The Canadian Coast Guard was notified by municipal emergency services on April 8 at 5:10 p.m. that they received a report from a recreational boater of pollution in Vancouver Harbour with a slick around the bulk carrier Marathassa.
In instances of ship-source or mystery spills, the Canadian Coast Guard leads the coordination of the environmental response. By 5:14 p.m., the Canadian Coast Guard informed emergency management partners of the incident in accordance with recognized protocols, which inform local, shore-side authorities such as municipal governments and First Nations. At 6:08 p.m., the Canadian Coast Guard had given advanced notice to Western Canada Marine Response Corporation (WCMRC) to stand-by for a potential response, consistent with established practices. WCMRC was officially activated at 8:06 p.m. and their crews arrived on scene at 9:25 p.m. with multiple vessels.
At 5:38 p.m., a harbour vessel for the Port of Vancouver had confirmed an unrecoverable minimum sheen was in the Bay, but the Canadian Coast Guard performed its own assessment over the next hour and determined the spill was more serious.
All through the night, the Canadian Coast Guard and WCMRC worked to ensure a robust response, following long-standing protocols. Our partners carried out skimming in the dark and completed securing boom around the vessel by 5:53 a.m. Even before most British Columbians woke up, the boom was completely surrounding the suspect vessel.
80 per cent of the spill was not only contained, but was recovered within 36 hours. A National Aerial Surveillance Program flight during the afternoon on April 11 confirmed that the oil on the water had been contained, and that approximately 0.3 litres of non-recoverable oil was remaining on the water.
The Canadian Coast Guard’s response to the Marathassa spill was exceptional by international standards, a fact corroborated by a U.S. oil spill expert. Now that the Marathassa is confirmed as the source of the pollution, Canadians should be assured that the owner of the vessel is responsible for covering the costs of the operation. The Government of Canada put a number of measures in place to prevent and respond to oil spills; one of those is polluter-pays legislation.
I would like to respond to speculation in the media and confirm that the Kitsilano station never provided these types of environmental response operations, and its presence would not have changed how we responded to this incident.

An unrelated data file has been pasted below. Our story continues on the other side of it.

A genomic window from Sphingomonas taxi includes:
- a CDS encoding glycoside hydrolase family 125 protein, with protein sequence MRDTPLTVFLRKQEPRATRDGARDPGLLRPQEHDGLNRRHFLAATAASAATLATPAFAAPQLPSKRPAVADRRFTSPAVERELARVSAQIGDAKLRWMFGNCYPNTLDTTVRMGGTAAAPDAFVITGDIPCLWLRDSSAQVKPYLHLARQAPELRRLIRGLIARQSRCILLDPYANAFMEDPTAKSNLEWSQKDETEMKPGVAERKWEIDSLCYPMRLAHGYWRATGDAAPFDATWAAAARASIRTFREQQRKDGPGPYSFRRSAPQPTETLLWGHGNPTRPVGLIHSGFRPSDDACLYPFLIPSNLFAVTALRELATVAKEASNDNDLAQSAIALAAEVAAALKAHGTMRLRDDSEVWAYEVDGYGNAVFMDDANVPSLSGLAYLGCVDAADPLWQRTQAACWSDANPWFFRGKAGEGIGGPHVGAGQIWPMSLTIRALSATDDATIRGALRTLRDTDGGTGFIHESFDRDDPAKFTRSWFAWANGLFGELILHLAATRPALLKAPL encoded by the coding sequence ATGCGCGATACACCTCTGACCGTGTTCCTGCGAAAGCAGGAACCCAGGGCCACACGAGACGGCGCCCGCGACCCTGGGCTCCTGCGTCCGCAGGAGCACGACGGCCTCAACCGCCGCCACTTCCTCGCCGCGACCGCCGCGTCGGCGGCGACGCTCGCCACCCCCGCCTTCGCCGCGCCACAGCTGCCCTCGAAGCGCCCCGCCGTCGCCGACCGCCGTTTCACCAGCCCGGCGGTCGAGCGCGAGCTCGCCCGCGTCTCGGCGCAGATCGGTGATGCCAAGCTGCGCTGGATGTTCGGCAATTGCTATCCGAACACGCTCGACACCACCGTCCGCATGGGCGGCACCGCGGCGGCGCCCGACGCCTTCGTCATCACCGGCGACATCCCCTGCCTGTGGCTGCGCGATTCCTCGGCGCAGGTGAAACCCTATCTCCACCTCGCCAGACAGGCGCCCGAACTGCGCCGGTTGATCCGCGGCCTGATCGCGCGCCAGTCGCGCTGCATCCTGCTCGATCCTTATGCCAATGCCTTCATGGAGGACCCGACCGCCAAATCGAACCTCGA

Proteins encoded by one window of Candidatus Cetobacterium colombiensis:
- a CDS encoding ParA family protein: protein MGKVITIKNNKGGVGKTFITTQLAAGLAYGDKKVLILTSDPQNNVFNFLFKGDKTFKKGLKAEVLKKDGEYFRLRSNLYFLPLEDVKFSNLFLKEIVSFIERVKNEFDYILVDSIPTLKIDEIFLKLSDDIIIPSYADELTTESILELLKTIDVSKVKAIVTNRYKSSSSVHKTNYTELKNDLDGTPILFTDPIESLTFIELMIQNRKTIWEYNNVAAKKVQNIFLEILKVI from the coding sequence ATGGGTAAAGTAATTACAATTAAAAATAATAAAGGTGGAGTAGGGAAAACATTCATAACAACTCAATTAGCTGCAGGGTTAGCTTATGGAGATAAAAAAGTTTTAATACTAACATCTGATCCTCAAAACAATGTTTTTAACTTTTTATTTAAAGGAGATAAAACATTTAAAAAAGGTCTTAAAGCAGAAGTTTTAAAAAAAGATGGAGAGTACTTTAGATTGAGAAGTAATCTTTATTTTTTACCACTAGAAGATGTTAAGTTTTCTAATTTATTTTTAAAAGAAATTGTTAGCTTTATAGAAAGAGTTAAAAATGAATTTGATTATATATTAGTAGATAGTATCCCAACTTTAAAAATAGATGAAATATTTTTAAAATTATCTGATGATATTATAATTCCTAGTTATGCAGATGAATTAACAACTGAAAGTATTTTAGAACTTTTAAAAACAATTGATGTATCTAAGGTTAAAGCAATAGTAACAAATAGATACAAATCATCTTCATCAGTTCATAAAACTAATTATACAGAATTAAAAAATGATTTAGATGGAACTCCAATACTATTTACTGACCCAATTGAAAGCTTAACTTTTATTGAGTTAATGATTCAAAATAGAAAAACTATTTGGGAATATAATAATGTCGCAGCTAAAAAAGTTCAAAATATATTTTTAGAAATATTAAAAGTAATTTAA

In fact, in British Columbia, the Canadian Coast Guard Western Region maintains marine pollution response equipment in three major centres (Prince Rupert, Richmond and Victoria) and equipment caches in 12 other communities. These caches contain a variety of response equipment including boom, skimmers, storage tanks, protective gear, vessels, and other supporting equipment to handle a wide range of different situation.
Moving to the next phase of dealing with this incident and shifting our focus to the shore-based clean-up efforts, the Canadian Coast Guard remains committed to leading solid and concerted efforts with our partners to protect the safety of Canadians and our environment from the effects of this spill. I would like to thank our partners for their assistance and support, and will continue to include other levels of government, stakeholders, communities and Aboriginal groups in all of our discussions so they are aware of any developments.
As we would for every significant incident, and as previously committed, the Canadian Coast Guard and its partners will perform a complete analysis of the entire response to this incident, from the initial call, to the official end of the operation.
The Government of Canada has made unprecedented investments to renew the Canadian Coast Guard’s fleet to secure the safety of Canadians and our environment.
Canada has one of the strongest marine safety regimes in the world, and as Commissioner of the Coast Guard, I remain committed to ensuring the safety of Canadians in our waters and protecting our marine environments.